One of the first practical projects we worked on was an automated data acquisition and processing system for INTERPOL. It was meant to be a plug-and-play ‘forensic examiner in a box.’ A first responder could plug a hard drive into a suspect system. The automated system would take care of almost everything else. It was cheap, and it worked for basic cases.
We named it the Rapid Evidence Acquisition Project for Event Reconstruction (REAPER). I sketched out a grim reaper holding the Debian spiral since the whole thing was built on Debian live. The Reaper Logo was born.
We developed several previewers, triage and full investigation automation workflows based on minimal hardware. Though they are not maintained, the projects can still be found on SourceForge. We were way ahead of the industry, but open-source software for investigations wasn’t well accepted, and I was too idealistic to commercialize.
I adopted the REAPER image as the (cybercrimetech) DFIR Science logo because I still think it’s cool and has a history. But a lot has changed in fifteen-ish years. Digital forensics matured a lot. We face harder problems, but with a much larger and well-connected community.
DFIR Science is still technical research at the core. But we are way more than a single project. That’s why it is time to make a more consistent look that fits whether we are writing a blog, teaching a course or consulting for a client.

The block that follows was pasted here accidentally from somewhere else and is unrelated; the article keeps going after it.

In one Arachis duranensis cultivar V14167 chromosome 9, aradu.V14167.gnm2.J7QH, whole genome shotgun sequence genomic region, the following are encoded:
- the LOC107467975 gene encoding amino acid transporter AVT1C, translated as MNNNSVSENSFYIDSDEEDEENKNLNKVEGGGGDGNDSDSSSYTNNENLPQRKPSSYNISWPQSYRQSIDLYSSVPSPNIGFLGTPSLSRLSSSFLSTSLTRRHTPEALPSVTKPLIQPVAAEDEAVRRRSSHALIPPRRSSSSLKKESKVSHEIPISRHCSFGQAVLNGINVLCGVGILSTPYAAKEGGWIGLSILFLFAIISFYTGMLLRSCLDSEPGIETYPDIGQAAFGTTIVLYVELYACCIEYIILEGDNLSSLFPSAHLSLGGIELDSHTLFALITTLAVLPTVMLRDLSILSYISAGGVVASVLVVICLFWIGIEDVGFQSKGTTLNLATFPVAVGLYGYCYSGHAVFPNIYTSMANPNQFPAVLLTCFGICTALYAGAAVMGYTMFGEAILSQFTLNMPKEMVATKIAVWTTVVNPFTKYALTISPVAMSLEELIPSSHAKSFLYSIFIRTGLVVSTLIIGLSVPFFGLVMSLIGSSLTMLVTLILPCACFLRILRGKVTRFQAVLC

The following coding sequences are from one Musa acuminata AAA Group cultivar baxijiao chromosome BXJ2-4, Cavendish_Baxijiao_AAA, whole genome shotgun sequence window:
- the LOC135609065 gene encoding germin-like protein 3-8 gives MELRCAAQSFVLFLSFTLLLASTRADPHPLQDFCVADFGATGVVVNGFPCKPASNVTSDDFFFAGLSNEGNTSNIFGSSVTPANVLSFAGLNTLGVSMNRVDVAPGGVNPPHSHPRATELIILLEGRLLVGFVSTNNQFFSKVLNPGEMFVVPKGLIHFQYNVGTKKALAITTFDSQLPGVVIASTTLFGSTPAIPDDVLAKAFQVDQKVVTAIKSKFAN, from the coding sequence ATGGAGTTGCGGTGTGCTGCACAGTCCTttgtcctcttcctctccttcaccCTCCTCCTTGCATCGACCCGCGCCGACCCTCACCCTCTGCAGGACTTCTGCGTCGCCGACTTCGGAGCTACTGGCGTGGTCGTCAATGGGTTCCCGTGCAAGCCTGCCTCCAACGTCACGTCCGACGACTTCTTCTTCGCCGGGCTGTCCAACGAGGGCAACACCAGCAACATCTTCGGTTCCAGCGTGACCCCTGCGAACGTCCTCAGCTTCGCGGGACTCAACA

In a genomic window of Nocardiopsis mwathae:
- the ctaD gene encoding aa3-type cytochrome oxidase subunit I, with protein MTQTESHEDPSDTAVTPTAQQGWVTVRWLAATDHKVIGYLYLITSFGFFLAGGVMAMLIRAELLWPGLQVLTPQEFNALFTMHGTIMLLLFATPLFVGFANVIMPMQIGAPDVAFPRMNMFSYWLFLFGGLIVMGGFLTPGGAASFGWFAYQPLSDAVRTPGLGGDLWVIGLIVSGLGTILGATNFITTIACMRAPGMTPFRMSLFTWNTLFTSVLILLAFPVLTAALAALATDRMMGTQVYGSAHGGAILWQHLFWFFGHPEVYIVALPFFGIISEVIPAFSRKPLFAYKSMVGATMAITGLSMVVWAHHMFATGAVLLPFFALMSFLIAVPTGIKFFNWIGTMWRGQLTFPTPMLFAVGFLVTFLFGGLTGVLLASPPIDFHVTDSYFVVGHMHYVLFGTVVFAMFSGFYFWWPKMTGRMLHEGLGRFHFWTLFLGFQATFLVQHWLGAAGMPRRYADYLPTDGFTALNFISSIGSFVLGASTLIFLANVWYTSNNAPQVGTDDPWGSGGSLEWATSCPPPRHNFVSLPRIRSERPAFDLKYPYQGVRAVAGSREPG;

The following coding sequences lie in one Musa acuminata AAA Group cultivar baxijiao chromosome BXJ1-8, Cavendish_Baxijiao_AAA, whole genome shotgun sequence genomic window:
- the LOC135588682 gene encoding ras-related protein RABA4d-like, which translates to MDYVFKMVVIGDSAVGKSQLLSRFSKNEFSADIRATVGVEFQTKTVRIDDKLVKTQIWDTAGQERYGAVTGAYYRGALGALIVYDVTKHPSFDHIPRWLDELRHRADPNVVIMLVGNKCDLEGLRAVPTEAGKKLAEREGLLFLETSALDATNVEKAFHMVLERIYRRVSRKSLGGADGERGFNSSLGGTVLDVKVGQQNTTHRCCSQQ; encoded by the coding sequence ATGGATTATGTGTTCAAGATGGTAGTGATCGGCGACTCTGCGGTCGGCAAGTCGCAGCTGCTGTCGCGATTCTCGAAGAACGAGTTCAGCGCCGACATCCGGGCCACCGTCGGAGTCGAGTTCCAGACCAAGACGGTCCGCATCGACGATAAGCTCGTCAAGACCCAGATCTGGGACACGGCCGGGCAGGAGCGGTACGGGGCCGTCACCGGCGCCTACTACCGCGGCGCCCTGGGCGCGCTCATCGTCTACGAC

Since we started with computer forensics, we have used a retro computer. Add a fun font, and I think we have something modern that still shows where we are coming from.
I have a lot of fond memories with the REAPER, and I’m still planning on using it for special badges. But it’s time for something different.
As for the new logos, we are still experimenting with when and where to use them. When this is posted, most of the blog will probably include new fonts, images and colours. We will slowly roll out changes on social media in April.
Overall, we hope it makes it easier for investigators to find and engage with digital forensic research and tutorials. Our look might be changing, but the mission is - and always has been - to help investigate crime.